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The next step was a bit tricky: remove the paper wrapper from crayons and use the edge of a craft stick to shave off bits of wax. Travis found this to be quite difficult, and in all honesty, I did too.

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After he’d tried for a bit, I made sure our wax paper was covered with enough shavings. Cover that with the second piece of wax paper.

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Now place in direct sunlight (just like we did with a solar oven a few days ago)! Depending how hot the day is, your crayons may need anywhere from 1 hour to several in order to melt. You can press down, on occasion, to help the process along.

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To turn it into a suncatcher, cut the wax paper into rectangles or other shapes, and punch a hole in the top of each piece.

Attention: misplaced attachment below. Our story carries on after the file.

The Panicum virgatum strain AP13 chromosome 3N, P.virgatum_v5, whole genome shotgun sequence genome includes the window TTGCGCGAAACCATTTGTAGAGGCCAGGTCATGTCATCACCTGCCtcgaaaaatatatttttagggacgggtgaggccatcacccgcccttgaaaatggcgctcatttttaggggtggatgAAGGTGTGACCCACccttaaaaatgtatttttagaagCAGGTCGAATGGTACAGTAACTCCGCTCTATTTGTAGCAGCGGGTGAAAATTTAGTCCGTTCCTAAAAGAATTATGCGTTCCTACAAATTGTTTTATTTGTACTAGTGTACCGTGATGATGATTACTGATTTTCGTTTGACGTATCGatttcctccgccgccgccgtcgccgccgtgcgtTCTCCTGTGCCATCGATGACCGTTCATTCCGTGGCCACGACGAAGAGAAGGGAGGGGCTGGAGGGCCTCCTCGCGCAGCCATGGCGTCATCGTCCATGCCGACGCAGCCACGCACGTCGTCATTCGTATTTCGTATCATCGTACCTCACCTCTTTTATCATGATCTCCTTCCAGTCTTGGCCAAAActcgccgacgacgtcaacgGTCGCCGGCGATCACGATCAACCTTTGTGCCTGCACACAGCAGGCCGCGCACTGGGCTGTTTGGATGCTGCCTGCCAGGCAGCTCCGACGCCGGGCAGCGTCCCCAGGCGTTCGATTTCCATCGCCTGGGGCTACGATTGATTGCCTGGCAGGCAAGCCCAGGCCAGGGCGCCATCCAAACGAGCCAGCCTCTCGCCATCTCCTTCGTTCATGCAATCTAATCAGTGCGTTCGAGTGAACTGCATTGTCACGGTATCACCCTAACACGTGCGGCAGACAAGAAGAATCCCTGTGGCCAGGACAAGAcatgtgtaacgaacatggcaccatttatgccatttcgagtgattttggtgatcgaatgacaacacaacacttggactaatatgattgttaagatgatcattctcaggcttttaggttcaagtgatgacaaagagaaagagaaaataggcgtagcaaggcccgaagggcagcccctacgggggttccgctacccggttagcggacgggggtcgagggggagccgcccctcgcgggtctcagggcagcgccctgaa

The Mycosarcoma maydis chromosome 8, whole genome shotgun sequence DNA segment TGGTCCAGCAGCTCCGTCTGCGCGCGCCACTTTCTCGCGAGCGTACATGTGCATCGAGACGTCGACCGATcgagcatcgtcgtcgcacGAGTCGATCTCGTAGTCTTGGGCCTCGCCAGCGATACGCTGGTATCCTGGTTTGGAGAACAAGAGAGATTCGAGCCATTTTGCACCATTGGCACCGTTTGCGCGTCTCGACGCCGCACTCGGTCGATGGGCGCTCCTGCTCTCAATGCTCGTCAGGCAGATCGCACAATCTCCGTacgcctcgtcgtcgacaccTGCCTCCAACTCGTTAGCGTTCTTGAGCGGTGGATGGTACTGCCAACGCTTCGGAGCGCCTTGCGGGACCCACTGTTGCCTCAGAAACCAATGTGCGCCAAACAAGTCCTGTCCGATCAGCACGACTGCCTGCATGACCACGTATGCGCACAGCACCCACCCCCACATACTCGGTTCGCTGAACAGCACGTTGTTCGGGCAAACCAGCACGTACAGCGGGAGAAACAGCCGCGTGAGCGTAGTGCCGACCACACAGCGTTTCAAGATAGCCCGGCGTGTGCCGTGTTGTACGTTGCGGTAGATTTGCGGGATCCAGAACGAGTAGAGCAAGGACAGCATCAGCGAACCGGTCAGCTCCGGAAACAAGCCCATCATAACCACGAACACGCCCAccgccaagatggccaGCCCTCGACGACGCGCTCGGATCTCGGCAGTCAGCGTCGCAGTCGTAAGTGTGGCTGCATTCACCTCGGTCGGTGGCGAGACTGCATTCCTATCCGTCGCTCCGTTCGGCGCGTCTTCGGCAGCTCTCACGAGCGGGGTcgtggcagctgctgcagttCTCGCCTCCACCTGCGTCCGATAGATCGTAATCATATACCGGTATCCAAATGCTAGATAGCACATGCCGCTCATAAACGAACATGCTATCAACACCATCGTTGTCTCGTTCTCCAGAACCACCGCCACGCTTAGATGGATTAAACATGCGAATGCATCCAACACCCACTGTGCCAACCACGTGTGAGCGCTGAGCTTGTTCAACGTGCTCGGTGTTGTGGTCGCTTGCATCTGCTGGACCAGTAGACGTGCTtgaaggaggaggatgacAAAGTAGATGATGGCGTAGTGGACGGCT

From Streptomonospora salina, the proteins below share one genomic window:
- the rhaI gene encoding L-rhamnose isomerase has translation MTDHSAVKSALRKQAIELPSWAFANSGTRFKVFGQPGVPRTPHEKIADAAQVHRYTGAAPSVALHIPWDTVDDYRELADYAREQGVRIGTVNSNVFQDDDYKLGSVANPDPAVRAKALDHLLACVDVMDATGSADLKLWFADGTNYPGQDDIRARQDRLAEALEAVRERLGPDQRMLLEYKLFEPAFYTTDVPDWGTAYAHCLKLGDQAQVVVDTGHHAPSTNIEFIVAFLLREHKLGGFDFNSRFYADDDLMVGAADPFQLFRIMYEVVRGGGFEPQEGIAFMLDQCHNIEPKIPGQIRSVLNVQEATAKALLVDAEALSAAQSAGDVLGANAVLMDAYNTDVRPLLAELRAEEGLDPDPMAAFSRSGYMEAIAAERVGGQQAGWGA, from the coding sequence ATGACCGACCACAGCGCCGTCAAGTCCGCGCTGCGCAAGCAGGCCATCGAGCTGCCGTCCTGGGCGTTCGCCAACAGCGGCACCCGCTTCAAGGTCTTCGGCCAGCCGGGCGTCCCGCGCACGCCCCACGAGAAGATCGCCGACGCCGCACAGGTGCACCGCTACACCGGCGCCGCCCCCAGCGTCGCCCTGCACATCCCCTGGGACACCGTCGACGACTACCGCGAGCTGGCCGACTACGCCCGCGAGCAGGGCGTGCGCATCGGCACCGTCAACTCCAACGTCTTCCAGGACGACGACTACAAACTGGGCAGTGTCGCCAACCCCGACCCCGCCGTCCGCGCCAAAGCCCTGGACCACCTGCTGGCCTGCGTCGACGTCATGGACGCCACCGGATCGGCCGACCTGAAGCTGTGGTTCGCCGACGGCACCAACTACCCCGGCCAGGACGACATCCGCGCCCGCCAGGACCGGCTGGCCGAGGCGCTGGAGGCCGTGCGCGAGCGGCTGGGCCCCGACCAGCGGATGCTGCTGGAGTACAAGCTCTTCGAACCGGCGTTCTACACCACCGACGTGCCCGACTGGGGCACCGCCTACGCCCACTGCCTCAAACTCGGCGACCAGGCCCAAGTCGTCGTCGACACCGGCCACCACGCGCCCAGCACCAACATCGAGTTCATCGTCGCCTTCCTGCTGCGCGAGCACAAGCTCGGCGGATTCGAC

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Thread them onto a dowel (or attach with string), and hang up in the window to catch the sun.

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What beautiful sunshine!

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Last summer Travis helped make two DIY versions of a sundial, but he was really too young to understand how we were tracking the sun. This year, he was ready, and our model a bit more precise!

First, he traced a circle on a piece of sturdy poster board.

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Cut out and find the exact center of your poster board by measuring halfway lengthwise and crosswise.